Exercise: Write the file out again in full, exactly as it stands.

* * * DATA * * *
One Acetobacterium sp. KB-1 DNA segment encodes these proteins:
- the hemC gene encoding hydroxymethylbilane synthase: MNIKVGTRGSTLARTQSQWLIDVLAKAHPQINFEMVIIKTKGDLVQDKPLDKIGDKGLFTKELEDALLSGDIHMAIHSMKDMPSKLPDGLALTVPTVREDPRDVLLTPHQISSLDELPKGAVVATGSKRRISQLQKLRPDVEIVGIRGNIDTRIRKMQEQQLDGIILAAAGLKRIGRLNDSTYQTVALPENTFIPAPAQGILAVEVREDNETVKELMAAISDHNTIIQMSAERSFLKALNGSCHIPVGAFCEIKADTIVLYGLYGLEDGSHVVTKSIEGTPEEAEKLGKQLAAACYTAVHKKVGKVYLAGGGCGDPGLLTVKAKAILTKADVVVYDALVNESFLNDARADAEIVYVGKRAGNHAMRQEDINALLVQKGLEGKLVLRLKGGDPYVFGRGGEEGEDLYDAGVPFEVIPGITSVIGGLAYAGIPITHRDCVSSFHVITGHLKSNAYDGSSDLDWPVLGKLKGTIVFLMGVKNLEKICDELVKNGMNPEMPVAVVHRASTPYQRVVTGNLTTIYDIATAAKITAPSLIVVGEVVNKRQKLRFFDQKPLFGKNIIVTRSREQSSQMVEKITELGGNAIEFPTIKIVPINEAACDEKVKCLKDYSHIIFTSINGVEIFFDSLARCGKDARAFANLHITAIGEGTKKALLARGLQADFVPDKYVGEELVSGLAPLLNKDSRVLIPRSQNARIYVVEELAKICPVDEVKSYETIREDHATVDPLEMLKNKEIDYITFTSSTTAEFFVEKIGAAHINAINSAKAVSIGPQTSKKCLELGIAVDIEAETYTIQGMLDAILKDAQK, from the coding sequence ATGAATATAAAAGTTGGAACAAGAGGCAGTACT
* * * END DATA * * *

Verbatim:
One Acetobacterium sp. KB-1 DNA segment encodes these proteins:
- the hemC gene encoding hydroxymethylbilane synthase: MNIKVGTRGSTLARTQSQWLIDVLAKAHPQINFEMVIIKTKGDLVQDKPLDKIGDKGLFTKELEDALLSGDIHMAIHSMKDMPSKLPDGLALTVPTVREDPRDVLLTPHQISSLDELPKGAVVATGSKRRISQLQKLRPDVEIVGIRGNIDTRIRKMQEQQLDGIILAAAGLKRIGRLNDSTYQTVALPENTFIPAPAQGILAVEVREDNETVKELMAAISDHNTIIQMSAERSFLKALNGSCHIPVGAFCEIKADTIVLYGLYGLEDGSHVVTKSIEGTPEEAEKLGKQLAAACYTAVHKKVGKVYLAGGGCGDPGLLTVKAKAILTKADVVVYDALVNESFLNDARADAEIVYVGKRAGNHAMRQEDINALLVQKGLEGKLVLRLKGGDPYVFGRGGEEGEDLYDAGVPFEVIPGITSVIGGLAYAGIPITHRDCVSSFHVITGHLKSNAYDGSSDLDWPVLGKLKGTIVFLMGVKNLEKICDELVKNGMNPEMPVAVVHRASTPYQRVVTGNLTTIYDIATAAKITAPSLIVVGEVVNKRQKLRFFDQKPLFGKNIIVTRSREQSSQMVEKITELGGNAIEFPTIKIVPINEAACDEKVKCLKDYSHIIFTSINGVEIFFDSLARCGKDARAFANLHITAIGEGTKKALLARGLQADFVPDKYVGEELVSGLAPLLNKDSRVLIPRSQNARIYVVEELAKICPVDEVKSYETIREDHATVDPLEMLKNKEIDYITFTSSTTAEFFVEKIGAAHINAINSAKAVSIGPQTSKKCLELGIAVDIEAETYTIQGMLDAILKDAQK, from the coding sequence ATGAATATAAAAGTTGGAACAAGAGGCAGTACT